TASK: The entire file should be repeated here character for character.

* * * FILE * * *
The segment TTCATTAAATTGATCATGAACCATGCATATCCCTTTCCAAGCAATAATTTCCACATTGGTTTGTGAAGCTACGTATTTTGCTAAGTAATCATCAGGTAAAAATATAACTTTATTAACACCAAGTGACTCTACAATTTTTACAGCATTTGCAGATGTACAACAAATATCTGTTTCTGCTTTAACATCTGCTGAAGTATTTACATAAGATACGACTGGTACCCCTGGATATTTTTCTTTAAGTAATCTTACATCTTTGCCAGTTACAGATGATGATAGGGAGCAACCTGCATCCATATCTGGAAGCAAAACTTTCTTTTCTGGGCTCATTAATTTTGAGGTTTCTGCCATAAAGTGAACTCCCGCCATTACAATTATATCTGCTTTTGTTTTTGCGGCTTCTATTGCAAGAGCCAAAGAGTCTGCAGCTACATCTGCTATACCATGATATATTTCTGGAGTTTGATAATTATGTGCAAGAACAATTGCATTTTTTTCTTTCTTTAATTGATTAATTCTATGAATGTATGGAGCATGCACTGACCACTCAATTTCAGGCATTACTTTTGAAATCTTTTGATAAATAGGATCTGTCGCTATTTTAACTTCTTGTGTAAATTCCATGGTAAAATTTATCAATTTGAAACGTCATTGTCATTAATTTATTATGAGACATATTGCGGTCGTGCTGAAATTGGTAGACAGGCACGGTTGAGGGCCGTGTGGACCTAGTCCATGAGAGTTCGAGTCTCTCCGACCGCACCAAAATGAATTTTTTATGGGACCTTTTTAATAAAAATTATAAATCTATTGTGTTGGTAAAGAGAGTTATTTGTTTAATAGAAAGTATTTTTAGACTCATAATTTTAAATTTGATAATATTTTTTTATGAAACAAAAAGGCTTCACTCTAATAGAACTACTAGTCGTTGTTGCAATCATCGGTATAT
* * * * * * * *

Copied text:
The segment TTCATTAAATTGATCATGAACCATGCATATCCCTTTCCAAGCAATAATTTCCACATTGGTTTGTGAAGCTACGTATTTTGCTAAGTAATCATCAGGTAAAAATATAACTTTATTAACACCAAGTGACTCTACAATTTTTACAGCATTTGCAGATGTACAACAAATATCTGTTTCTGCTTTAACATCTGCTGAAGTATTTACATAAGATACGACTGGTACCCCTGGATATTTTTCTTTAAGTAATCTTACATCTTTGCCAGTTACAGATGATGATAGGGAGCAACCTGCATCCATATCTGGAAGCAAAACTTTCTTTTCTGGGCTCATTAATTTTGAGGTTTCTGCCATAAAGTGAACTCCCGCCATTACAATTATATCTGCTTTTGTTTTTGCGGCTTCTATTGCAAGAGCCAAAGAGTCTGCAGCTACATCTGCTATACCATGATATATTTCTGGAGTTTGATAATTATGTGCAAGAACAATTGCATTTTTTTCTTTCTTTAATTGATTAATTCTATGAATGTATGGAGCATGCACTGACCACTCAATTTCAGGCATTACTTTTGAAATCTTTTGATAAATAGGATCTGTCGCTATTTTAACTTCTTGTGTAAATTCCATGGTAAAATTTATCAATTTGAAACGTCATTGTCATTAATTTATTATGAGACATATTGCGGTCGTGCTGAAATTGGTAGACAGGCACGGTTGAGGGCCGTGTGGACCTAGTCCATGAGAGTTCGAGTCTCTCCGACCGCACCAAAATGAATTTTTTATGGGACCTTTTTAATAAAAATTATAAATCTATTGTGTTGGTAAAGAGAGTTATTTGTTTAATAGAAAGTATTTTTAGACTCATAATTTTAAATTTGATAATATTTTTTTATGAAACAAAAAGGCTTCACTCTAATAGAACTACTAGTCGTTGTTGCAATCATCGGTATAT